And companies like Appen and Dataiku provide platforms that allow enterprises to transform raw data into AI solutions. In practice, this often means an added "human intelligence" layer between datasets and ML pipelines that perform manual data labelling and data wrangling.
Check out the full post to see this week's other exploding topics, including an industry that will be worth $13B within the next six years.
And join Exploding Topics Pro to see trends 6+ months before they take off.
Every day I post the tweets indie hackers share the most. Here's my top pick:
Google has been hit with three antitrust lawsuits in under two months. They allege the tech giant engages in a variety of anti-competitive behavior through its search product and digital advertising.
Google's dominant digital influence enables it to not only illegally monitor and leverage users' behavior for ad sales but also kneecaps competition to reap billions in profits, says New York Attorney General Letitia James:
Google sits at the crossroads of so many areas of our digital economy and has used its dominance to illegally squash competitors, monitor nearly every aspect of our digital lives, and profit to the tune of billions.
To say that Google is the global search and digital ad leader would be an understatement. As of July 2020, Google enjoyed an 86.86 percent market share and posted one of the highest tech revenues in 2019 with $160.74 billion.
While Google's dominion has been long and thorough, there are promising insurgents of search that aim to disrupt the marketplace as we know it.
DuckDuckGo is arguably the most prominent alternative search option that isn't owned by a tech giant.
While it accounts for only about 2.3 percent market share as of November 2020, it's gained in popularity thanks to its privacy options that block Google's and other companies' trackers, thus keeping your browsing history more private.
Most recently, former Salesforce chief scientist Richard Socher announced he plans to launch a new consumer search tool called You.
Socher, who helped build out Salesforce's artificial intelligence platform Einstein, claims You not only will "prioritize real results over paid content and ads" but also offers a private search option. In either case, You said it will never sell your data to advertisers or follow you around the rest of the internet.
Search Encrypt is another privacy-focused tool that provides end-to-end encryption on your searches.
Your searches are locally encrypted, then sent to Search Encrypt's servers. Thus, your personal info isn't connected to your searches.
For those that prefer Google's search results but don't want their data packaged and sold, Startpage incorporates Google results without collecting user data that are sold to third parties. It also offers a nifty proxy service that conceals your personal info and IP address.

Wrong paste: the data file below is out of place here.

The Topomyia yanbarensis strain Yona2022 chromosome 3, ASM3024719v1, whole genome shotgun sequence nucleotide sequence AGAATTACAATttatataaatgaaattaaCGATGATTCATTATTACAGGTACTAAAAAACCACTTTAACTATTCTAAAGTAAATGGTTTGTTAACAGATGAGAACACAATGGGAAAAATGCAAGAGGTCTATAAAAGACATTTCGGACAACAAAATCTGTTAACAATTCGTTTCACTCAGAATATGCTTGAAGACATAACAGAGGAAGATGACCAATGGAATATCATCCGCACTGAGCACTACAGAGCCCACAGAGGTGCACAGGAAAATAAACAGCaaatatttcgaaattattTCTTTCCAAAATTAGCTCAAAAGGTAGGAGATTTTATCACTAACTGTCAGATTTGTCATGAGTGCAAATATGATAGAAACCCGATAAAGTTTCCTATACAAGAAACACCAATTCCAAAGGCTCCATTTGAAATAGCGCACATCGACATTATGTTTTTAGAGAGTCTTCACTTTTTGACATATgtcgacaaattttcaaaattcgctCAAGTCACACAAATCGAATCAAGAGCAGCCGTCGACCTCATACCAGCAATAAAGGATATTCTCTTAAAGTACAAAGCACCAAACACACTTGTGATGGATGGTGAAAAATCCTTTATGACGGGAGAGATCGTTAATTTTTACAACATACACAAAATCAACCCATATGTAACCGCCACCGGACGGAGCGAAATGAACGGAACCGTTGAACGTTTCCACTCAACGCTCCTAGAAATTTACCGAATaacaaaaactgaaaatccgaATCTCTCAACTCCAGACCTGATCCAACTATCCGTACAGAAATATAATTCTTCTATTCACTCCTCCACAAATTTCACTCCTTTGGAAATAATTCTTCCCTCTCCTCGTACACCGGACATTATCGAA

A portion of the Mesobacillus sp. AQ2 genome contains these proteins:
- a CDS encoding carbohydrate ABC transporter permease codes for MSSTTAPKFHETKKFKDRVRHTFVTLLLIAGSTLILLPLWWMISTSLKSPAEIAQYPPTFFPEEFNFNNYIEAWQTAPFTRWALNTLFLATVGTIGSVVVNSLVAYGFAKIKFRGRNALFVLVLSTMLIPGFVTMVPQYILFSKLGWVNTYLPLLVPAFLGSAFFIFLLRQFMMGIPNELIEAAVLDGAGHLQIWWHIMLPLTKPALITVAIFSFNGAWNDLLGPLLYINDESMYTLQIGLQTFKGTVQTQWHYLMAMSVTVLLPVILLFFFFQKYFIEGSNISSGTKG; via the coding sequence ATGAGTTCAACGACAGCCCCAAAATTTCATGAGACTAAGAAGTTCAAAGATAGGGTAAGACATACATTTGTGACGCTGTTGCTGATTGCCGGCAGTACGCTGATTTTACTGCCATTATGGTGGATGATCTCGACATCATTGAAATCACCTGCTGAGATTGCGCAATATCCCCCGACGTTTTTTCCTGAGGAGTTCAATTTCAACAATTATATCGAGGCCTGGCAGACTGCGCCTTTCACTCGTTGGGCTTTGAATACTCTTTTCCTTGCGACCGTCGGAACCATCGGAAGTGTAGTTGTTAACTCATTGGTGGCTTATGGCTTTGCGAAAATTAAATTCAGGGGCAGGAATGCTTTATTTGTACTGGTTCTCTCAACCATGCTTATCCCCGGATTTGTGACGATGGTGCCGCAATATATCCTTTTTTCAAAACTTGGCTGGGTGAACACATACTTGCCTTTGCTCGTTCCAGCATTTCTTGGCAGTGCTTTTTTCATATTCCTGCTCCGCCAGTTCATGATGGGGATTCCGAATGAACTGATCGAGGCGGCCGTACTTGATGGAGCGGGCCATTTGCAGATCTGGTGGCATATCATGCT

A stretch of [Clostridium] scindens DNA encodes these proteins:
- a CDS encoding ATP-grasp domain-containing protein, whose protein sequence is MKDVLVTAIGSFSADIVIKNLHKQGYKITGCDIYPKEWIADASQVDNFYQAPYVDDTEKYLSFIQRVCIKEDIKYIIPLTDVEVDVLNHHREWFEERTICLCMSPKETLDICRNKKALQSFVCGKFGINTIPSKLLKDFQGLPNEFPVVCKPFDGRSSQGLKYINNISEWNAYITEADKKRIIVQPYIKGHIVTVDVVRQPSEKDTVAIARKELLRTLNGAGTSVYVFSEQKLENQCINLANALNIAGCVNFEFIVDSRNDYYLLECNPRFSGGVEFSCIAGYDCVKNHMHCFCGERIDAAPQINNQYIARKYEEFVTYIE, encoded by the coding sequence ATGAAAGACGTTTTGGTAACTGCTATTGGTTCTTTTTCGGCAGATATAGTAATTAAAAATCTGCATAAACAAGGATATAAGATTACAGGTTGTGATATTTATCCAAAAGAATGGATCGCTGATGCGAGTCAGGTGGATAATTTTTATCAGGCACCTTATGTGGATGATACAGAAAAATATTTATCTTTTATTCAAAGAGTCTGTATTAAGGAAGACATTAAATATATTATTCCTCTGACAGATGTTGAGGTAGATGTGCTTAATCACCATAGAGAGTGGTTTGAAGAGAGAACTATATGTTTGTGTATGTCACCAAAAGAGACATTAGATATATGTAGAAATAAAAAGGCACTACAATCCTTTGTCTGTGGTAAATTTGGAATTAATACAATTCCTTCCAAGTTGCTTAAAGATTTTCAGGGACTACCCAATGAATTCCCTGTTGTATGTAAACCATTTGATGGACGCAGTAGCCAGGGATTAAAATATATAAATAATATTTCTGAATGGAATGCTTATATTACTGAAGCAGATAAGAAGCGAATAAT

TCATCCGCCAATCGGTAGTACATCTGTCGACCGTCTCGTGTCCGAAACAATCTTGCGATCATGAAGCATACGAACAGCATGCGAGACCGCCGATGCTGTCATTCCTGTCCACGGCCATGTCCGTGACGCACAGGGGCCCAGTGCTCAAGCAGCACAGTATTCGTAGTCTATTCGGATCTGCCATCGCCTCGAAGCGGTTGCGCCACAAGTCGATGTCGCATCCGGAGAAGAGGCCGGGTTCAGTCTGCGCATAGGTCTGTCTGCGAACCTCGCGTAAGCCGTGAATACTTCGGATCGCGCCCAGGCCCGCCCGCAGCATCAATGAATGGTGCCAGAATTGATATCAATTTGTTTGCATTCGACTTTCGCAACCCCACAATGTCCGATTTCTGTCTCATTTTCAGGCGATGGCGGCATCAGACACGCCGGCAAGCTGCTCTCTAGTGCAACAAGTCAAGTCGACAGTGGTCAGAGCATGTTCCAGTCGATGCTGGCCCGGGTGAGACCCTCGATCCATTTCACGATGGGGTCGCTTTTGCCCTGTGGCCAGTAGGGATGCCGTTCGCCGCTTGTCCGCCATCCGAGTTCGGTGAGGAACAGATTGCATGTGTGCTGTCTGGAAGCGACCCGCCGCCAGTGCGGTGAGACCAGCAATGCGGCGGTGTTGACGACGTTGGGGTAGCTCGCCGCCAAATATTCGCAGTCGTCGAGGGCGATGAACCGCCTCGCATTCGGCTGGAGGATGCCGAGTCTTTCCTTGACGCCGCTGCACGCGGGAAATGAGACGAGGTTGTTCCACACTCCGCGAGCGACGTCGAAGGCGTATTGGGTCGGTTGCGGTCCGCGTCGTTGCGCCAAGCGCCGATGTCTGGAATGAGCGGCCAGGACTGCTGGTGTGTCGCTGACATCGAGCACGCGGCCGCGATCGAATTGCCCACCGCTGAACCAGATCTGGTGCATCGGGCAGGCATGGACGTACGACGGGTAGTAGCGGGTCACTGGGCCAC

Regardless of how Google's antitrust suits or of other upstarts' success, they carry significant implications for the future of how founders do business and attract visitors. Search engine optimization is the most important practice to garner traffic for most websites, which means we should all be keeping an eye on the search marketplace.
What are your favorite search alternatives? And how much Schadenfreude are you experiencing with Google's lawsuits? I'd love to hear your thoughts!
Here's how he made it to the other side:
I remember being pretty disappointed just after launching the eBook. I'd been reading all these amazing stories about developers making like $40,000 to $60,000 from their eBooks within a few days. I have a big audience so I was envisioning sales notifications rolling in every few seconds right from the beginning. But that didn't happen. I had to bring myself back down to Earth, where the reality was actually way better than I first realized.
I made over $4,000 before I even finished the book. It was amazing. But having hundreds of people waiting for it made the work way more stressful. It meant I had to deliver. And I felt like I had been way too optimistic when I promised ten ways to make money. I didn't even know that much about one of them. But I couldn’t remove anything. I was stuck.
I felt like an imposter. I knew what I was writing had value but at the same time, I wondered if the value was all in my head. I went back and forth a lot. I know, I know, my brain is a mystery sometimes. I overthink things a lot.
So I burned out. It was painful. But when my friends read it and reassured me that it was good, it gave me the push I needed to continue writing. I'm proud of what I did now. And sharing that with my audience actually led to more sales.
Including the pre-sales, I made $7,750 on the first day and I'm about to hit $10,000. After a year and a half of putting things out for free, that's an amazing feeling.
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Special thanks to Julian Shapiro, Pete Codes, Josh Howarth, Bobby Burch, James Fleischmann, and Florin Pop for contributing to this issue.